The colour of the Sodium Citrate deved image is very cocoa in colour. Nice for some images but toning will be needed for others
    I lose about 1.5 stops of contrast by using Platine and Sodium Citrate compared to Aquarelle and Borax/Rochelle salts. Is this possible?

    Phill
     
    Last edited by a moderator: Dec 27, 2006
  10. Dana Sullivan

    Dana Sullivan Advertiser Advertiser

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    Hi, Phill. I see you're busy printing away!

    A yellow stain is always going to be ferric oxalate trapped in the paper. I'm not sure how this would effect the kallitype process, but I might suggest adding a small amount of EDTA to the ferric oxalate solution. About .5 g per 25ml would be more than enough. I would suggest trying it with a very small amount of ferric oxalate in case the EDTA precipitates the silver nitrate from solution.

    We find that many papers are difficult to clear completely, so adding a small amount of the EDTA to the sensitizer means there is already clearing agent in the image. The EDTA is also a chelating agent and aids in the solubility of iron compounds, so it's used in many fertilizers to help the plants absorb iron from the soil.

    I've only had experience using Borax and Sodium Acetate as developers for Kallitype, but I'm suprised to read that Sodium Citrate is causing the silver to precipitate.

    It's a silly question, but have you tried developing your images upside down? Many gum printers I've talked to will do that to limit staining. Perhaps it could work as a fix for you.

    I'm always a little skeptical of using acids as clearing agents. I've seen Daivd Michael Kennedy pulling his hair out using HCl as a clearing agent. Acids are used as hardeners in silver fixers. The literally harden the gelatin on the surface of the print. Starches, gelatins and gum arabic are all used as sizing agents in modern papers. These compounds can harden when exposed to acids and trap you emulsion in the paper. This leads the printer to harsher methods of clearing.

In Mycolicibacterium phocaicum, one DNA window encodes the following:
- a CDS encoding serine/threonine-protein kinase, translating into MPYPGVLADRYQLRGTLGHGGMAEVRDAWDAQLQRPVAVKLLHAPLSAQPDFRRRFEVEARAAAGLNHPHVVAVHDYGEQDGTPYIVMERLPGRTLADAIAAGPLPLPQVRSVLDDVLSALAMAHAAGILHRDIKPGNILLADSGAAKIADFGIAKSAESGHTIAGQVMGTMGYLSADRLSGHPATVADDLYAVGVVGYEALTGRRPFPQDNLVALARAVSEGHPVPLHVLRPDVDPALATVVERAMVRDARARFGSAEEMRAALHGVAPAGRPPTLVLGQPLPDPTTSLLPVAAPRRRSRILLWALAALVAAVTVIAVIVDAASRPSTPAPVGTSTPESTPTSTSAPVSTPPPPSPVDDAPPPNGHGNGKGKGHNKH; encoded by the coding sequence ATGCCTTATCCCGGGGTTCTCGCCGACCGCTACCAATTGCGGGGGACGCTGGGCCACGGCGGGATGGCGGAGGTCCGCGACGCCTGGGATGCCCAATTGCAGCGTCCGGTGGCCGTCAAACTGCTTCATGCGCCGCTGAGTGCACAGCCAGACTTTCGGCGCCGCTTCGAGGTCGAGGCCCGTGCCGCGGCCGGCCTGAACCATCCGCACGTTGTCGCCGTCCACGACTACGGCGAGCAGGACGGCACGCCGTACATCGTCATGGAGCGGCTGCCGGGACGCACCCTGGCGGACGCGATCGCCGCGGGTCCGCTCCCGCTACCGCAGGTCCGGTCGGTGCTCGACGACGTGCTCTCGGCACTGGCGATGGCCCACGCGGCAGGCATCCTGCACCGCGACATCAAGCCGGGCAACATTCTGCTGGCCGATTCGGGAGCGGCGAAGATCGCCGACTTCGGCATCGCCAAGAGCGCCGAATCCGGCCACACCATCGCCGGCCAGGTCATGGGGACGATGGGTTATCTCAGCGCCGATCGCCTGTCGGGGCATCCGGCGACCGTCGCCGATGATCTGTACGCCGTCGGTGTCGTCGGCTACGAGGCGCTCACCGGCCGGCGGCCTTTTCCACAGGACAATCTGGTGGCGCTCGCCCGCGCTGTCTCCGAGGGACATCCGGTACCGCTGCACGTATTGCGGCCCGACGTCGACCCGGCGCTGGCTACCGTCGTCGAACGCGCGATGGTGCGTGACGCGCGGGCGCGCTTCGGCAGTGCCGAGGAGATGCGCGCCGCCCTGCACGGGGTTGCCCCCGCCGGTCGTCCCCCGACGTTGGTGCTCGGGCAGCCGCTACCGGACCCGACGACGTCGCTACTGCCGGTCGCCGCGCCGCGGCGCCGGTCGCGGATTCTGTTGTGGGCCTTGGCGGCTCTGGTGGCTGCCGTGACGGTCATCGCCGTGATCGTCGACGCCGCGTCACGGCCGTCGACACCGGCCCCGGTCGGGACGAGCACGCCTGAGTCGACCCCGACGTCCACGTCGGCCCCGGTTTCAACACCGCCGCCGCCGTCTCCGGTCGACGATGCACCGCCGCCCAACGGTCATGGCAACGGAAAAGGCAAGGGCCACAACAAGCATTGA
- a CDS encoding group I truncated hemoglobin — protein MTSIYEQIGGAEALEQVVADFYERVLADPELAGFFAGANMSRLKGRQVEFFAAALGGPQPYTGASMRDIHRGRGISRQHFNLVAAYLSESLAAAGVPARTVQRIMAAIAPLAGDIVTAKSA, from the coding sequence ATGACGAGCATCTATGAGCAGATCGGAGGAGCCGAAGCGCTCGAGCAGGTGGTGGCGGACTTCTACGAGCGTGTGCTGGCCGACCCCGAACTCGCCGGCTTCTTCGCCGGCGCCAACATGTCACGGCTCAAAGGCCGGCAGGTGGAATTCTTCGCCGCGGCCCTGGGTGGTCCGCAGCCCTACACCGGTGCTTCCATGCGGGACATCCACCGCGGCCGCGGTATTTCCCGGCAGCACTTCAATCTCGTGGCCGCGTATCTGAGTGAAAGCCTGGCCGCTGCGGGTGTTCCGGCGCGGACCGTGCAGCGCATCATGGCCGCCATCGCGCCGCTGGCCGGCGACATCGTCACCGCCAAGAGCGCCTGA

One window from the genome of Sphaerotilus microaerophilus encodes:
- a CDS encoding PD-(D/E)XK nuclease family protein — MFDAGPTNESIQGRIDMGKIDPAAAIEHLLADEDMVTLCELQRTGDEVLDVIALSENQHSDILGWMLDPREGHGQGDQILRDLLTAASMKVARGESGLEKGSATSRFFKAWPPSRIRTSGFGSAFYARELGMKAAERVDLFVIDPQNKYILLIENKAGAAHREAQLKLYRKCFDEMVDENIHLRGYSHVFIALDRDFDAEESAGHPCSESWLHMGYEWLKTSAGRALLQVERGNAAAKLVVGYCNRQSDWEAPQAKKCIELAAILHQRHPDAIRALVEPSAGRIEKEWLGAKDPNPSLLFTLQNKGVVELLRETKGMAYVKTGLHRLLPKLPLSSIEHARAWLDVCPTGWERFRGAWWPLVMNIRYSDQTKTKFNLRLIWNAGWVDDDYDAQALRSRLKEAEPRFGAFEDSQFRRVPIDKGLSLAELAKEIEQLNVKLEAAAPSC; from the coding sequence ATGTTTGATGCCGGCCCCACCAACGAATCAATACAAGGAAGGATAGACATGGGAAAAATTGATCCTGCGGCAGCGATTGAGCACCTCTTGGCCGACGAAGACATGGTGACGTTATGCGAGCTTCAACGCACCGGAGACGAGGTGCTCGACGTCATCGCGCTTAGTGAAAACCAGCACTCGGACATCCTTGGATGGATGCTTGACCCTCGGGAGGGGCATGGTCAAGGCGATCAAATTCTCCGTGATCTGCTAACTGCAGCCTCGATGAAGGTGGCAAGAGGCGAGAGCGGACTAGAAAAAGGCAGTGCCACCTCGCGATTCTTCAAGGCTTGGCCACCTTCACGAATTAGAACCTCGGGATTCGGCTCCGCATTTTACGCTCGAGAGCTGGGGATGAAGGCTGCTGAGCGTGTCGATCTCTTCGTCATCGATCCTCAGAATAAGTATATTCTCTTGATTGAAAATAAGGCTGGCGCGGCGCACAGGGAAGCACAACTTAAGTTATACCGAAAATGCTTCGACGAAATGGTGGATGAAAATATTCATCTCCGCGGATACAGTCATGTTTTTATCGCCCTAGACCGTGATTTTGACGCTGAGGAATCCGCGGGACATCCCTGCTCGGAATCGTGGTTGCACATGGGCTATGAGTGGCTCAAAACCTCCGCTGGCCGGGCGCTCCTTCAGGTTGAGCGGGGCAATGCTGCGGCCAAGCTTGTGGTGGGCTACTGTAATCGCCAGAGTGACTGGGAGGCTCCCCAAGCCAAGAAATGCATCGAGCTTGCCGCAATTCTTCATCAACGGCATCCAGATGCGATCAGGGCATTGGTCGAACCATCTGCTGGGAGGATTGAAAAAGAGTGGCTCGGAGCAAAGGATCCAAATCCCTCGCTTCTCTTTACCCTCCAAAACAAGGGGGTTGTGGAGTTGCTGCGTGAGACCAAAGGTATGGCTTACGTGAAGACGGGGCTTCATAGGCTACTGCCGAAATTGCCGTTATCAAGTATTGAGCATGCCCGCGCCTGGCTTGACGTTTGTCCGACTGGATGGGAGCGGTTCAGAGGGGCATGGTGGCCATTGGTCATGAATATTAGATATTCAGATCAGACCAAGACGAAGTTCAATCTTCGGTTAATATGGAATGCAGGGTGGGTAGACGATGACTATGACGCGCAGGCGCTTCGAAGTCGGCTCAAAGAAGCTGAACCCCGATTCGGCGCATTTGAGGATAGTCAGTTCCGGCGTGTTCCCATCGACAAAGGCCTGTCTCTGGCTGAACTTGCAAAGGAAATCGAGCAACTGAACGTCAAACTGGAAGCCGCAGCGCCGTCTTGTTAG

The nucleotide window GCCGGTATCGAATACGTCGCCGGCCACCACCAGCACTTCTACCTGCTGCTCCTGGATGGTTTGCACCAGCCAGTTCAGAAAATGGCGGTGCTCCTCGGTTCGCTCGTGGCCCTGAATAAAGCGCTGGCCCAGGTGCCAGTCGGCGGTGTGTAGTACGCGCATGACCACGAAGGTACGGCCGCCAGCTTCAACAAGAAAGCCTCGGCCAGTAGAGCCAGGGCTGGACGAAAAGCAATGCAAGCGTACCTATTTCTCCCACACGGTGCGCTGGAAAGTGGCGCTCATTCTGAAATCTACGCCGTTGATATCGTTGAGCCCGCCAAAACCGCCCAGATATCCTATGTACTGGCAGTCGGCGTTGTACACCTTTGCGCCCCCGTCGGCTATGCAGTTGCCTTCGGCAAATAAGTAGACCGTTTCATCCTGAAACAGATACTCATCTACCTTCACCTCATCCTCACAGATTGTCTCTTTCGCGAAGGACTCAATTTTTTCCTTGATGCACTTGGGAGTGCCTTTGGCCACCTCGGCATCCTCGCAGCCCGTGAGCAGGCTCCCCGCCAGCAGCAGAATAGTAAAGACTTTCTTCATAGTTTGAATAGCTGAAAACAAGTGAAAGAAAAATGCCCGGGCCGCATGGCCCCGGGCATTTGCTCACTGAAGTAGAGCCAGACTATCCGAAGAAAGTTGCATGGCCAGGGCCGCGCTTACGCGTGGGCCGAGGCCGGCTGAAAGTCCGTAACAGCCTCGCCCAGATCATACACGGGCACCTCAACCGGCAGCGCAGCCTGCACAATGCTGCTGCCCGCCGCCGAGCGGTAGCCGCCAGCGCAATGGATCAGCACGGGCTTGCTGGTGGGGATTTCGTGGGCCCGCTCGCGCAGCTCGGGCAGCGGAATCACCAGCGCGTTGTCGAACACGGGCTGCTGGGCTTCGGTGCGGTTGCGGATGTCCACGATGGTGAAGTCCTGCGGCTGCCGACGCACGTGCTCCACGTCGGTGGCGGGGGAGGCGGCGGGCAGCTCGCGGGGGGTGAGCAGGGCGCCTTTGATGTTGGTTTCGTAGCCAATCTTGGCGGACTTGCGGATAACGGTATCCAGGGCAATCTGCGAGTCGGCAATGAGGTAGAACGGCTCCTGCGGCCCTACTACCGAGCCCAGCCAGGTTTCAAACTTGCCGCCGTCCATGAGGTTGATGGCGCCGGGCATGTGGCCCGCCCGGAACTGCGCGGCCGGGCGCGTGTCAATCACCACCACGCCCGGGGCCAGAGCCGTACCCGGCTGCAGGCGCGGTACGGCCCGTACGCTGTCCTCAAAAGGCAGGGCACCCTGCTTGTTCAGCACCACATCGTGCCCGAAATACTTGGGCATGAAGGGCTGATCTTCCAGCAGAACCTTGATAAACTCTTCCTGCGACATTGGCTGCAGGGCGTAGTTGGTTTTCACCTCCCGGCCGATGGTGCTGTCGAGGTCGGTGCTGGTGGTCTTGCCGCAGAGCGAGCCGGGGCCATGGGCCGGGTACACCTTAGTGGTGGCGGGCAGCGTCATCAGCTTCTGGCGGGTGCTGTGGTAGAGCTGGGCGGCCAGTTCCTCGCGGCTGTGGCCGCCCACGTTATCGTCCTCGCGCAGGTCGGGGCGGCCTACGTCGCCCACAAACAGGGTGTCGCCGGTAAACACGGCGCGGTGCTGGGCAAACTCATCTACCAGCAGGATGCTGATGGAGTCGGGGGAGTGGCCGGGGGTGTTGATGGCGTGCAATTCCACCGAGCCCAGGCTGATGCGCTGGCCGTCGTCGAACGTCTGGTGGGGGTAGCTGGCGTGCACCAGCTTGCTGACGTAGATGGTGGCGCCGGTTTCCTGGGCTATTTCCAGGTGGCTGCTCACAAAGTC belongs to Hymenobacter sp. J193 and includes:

I recommend to my 'hard luck' cases a combination of potassium metabisulfite and sodium sulfite to clear the most stubborn prints. 20-50g of each per liter of water will clear a tattoo off the back of your hand! Not really, but almost!

    A funny anecdote, and then I'll leave you alone: My wife bought a very nice, and extremely expensive set of sheets for our bed. About six months after she bought them disaster struck.

    One afternnoon I hear a scream and whimper from the laundry room. I run in expecting to find her bleeding on the floor. Instead, she's holding her sheets in one hand, and a red sock in the other. She had left the sock in the washer from a previous load and had missed it when loading the whites. There were streaks of red on her sheets and she was nearly in tears.

    "I'll be right back, I'm going to work, you find grab the mop buck from the garage and wash it out!" I yelled, as I grabbed my car keys and ran out the door.

    I returned home with 250 g of pottasium metabisulfite, 250 g of EDTA and 250g of sodium sulfite. I filled the bucket with about 6 liters of hot water from the tap. I stirred in the contents of each container I procured from work. The sheets then soaked for about 2 hours, after which I dumped the whole contents of the bucket into the washing machine. I set it on HOT and punched start. "Just you watch, honey, you can clear the worst pigments out of a gum print with the stuff I brought home!"

    "Huh?" Was her reply.

    45 minutes later I was a hero. My wife lifted the sheets from the washer and gasped in amazement.

    "Wow! Not only did it completely remove that stain, but I've never seen these sheets come out SO WHITE!!" She said, with an incredible sigh of relief.

    I decided at that point that someday you'd see me hocking Sullivan's Super Miracle Laundry Cure on late night TV. Maybe when advertising rates get cheap enough?

    Thanks for reading.
     
  11. Lukas Werth

    Lukas Werth Member

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    Phil,

    very shortly: as I said in another thread, I would just about forget Arches Aquarelle for metal salt prints.

    The combination of Sodium Citrate and Arches Platine should be unproblematic. In about four minutes, the margin stain should have very nearly gone, then, after a short rinse in slightly acidified water, a citiric acid bath of a a few minutes should clear all. Agitation and developer volume are no reasons for concern in my experience.

    This precipitate is something I have not seen with Kallitypes, so let me make two suggestions:

    1) have you taken care the developer is acidic, as Sandy wrote?

    2) what sort of ferric oxalate do you use? Is it yellow or green? Do yoiu use any additives?